The next thing that I found exciting to grow was the more unusual range of plants that were grown in cultivation so long ago but are only just coming into popularity now such as Quinoa. This plant is grown for its grain which is high in protein and was originally domesticated by the Andean people over 3000 years ago! The Incas held this crop as sacred and referred to it as chisoya mama meaning ‘mother of all grains’. We grew two different cultivars of Chenopodium quinoa – The first ’Quinoa’ was the more common form and the second ‘Huauzontle’ is the lesser known and is primarily grown for the immature seed-heads which can be eaten as a vegetable like broccoli. This form grew extremely tall and bushy and by October it was looking very beautiful with its pink- burgundy seed heads.   

There were also plants in this display that were more unusual and some I hadn’t heard

Cyclanthera pedata

of before which have the potential to be incorporated into western food production in the future. For instance – I really enjoyed growing the Cyclanthera pedata ‘Fat Baby’ and ‘Bolivian Giant’. These were vigorous climbers which produced very strange spikey green fruits which tasted just like a cucumber!

Then there were plants that I had always considered as ornamentals which I can now look at in a new light – such as the Dahlias with their edible tubers, Lupins with their edible beans and Nasturtium with edible leaves and flowers.

Some of the cultivars chosen for the display had really interesting stories – for example the beans we grew, Phaseolus vulgaris ’Cherokee trail of tears’, were originally from the native American Cherokee people who were driven out of their homelands by European settlers – a forced march know as ‘Trail of Tears’. This bean was one of their heirlooms which has been passed from generation to generation ever since.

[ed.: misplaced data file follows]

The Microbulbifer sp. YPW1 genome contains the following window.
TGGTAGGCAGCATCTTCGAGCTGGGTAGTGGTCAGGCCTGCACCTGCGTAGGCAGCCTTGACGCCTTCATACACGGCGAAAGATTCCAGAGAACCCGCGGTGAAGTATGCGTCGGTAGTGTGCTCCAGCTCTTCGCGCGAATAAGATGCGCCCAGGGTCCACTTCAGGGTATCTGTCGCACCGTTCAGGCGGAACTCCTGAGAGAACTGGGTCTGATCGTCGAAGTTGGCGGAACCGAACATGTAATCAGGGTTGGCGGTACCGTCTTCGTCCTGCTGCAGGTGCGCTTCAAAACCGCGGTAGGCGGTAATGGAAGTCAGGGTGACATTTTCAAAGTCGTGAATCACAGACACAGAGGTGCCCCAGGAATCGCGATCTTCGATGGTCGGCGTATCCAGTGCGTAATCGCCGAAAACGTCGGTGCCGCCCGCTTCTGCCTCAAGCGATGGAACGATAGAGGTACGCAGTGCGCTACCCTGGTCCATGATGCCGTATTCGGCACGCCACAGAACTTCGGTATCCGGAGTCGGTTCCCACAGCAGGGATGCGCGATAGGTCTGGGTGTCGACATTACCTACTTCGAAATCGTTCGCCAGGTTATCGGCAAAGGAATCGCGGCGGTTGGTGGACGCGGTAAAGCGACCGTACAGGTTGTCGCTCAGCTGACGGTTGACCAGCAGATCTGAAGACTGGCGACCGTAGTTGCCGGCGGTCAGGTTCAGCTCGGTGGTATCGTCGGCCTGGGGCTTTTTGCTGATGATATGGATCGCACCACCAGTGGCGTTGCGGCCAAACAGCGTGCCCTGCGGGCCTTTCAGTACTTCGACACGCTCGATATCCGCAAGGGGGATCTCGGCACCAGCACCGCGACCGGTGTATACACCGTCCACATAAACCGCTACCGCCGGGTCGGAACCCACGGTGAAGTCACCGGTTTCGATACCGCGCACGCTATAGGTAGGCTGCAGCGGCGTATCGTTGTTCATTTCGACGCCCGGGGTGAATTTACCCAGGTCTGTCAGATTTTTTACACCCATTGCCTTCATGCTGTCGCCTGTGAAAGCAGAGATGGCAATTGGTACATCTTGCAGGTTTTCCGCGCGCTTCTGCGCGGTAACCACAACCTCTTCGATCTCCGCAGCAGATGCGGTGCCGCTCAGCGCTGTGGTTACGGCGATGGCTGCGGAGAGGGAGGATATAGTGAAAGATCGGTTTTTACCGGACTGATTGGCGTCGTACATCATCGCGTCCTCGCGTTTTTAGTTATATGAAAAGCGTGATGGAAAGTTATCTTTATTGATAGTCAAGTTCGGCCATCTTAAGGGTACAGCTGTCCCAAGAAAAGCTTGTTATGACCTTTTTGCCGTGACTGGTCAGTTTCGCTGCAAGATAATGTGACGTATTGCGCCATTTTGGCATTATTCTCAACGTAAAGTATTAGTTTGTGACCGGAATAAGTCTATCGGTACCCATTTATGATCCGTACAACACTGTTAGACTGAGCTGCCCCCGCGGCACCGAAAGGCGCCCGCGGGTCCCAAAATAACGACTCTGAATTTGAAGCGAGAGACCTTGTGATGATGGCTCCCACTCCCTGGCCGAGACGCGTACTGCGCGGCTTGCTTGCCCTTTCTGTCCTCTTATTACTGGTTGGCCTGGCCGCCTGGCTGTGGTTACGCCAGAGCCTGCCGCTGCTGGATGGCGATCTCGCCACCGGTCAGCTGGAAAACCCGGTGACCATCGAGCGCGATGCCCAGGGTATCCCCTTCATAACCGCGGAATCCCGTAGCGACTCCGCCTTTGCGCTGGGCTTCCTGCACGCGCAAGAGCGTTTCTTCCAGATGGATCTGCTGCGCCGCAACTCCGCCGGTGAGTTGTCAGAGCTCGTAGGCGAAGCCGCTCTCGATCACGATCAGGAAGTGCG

We are now coming to the end of the season and soon the bed will be nearly empty again and ready for the next trainee to start all over again! What a great project to have been given, I have learnt so much and hope that those of you who saw it enjoyed the display!

Gardening keeps us grounded

By Helen Roberts

Sir David Attenborough once said:

Connect with Nature in any way you can. Contact with the natural world isn’t a luxury – it is actually a necessity for all of us. All we know about the natural world gives us pleasure, delight, expertise, continuous interest throughout the year – joy on many occasions and solace on sad ones. Knowing about the natural world and being in contact with it is the most precious inheritance that human beings can have.

Even containers in small spaces help make a
connection with nature. 

It is the word ‘connect’ that is so fundamentally important in a world that often feels to many people fraught, pressured and tiring. In the ever-stressful environments that humans have to confront, be it at work or home, working in gardens for many is a tonic and a way to reconnect with the landscape. For many it brings peace, a space in which to reflect and feel restored. The physicality of gardening is not only good for the body, it is good for the soul too.

This week is Mental Health Awareness Week; a campaign set up and run by the charity the Mental Health Foundation. People across the nation will get together to discuss mental health through various activities, events, talks and sharing of stories. The theme this year is ‘Surviving or Thriving’ and seeks to look at why so few people are thriving with good mental health. The lovely illustration depicting this year’s theme is rather apt, it shows a tree or shrub growing through the words ‘surviving or thriving’. Gardening undoubtedly can make you thrive on many different levels and it certainly fulfils at least 8 out of the top 10 tips listed on the charity’s website on how to look after your own mental health.